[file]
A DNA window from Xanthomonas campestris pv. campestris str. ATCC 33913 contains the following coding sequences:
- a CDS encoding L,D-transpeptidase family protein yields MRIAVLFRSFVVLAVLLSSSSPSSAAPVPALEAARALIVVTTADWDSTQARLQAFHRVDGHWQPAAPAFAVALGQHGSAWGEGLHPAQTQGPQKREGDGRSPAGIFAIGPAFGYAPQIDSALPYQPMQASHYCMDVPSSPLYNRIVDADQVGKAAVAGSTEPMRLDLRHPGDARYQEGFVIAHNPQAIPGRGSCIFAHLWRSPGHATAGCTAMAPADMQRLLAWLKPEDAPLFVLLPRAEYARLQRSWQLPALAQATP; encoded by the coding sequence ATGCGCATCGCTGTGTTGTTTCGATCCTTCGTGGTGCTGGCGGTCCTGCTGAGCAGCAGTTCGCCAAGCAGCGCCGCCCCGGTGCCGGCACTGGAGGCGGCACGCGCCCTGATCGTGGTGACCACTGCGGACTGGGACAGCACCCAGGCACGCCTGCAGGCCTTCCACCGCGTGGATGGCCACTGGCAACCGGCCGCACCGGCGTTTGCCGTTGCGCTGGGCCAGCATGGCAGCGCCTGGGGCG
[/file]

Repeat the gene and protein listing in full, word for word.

A DNA window from Xanthomonas campestris pv. campestris str. ATCC 33913 contains the following coding sequences:
- a CDS encoding L,D-transpeptidase family protein yields MRIAVLFRSFVVLAVLLSSSSPSSAAPVPALEAARALIVVTTADWDSTQARLQAFHRVDGHWQPAAPAFAVALGQHGSAWGEGLHPAQTQGPQKREGDGRSPAGIFAIGPAFGYAPQIDSALPYQPMQASHYCMDVPSSPLYNRIVDADQVGKAAVAGSTEPMRLDLRHPGDARYQEGFVIAHNPQAIPGRGSCIFAHLWRSPGHATAGCTAMAPADMQRLLAWLKPEDAPLFVLLPRAEYARLQRSWQLPALAQATP; encoded by the coding sequence ATGCGCATCGCTGTGTTGTTTCGATCCTTCGTGGTGCTGGCGGTCCTGCTGAGCAGCAGTTCGCCAAGCAGCGCCGCCCCGGTGCCGGCACTGGAGGCGGCACGCGCCCTGATCGTGGTGACCACTGCGGACTGGGACAGCACCCAGGCACGCCTGCAGGCCTTCCACCGCGTGGATGGCCACTGGCAACCGGCCGCACCGGCGTTTGCCGTTGCGCTGGGCCAGCATGGCAGCGCCTGGGGCG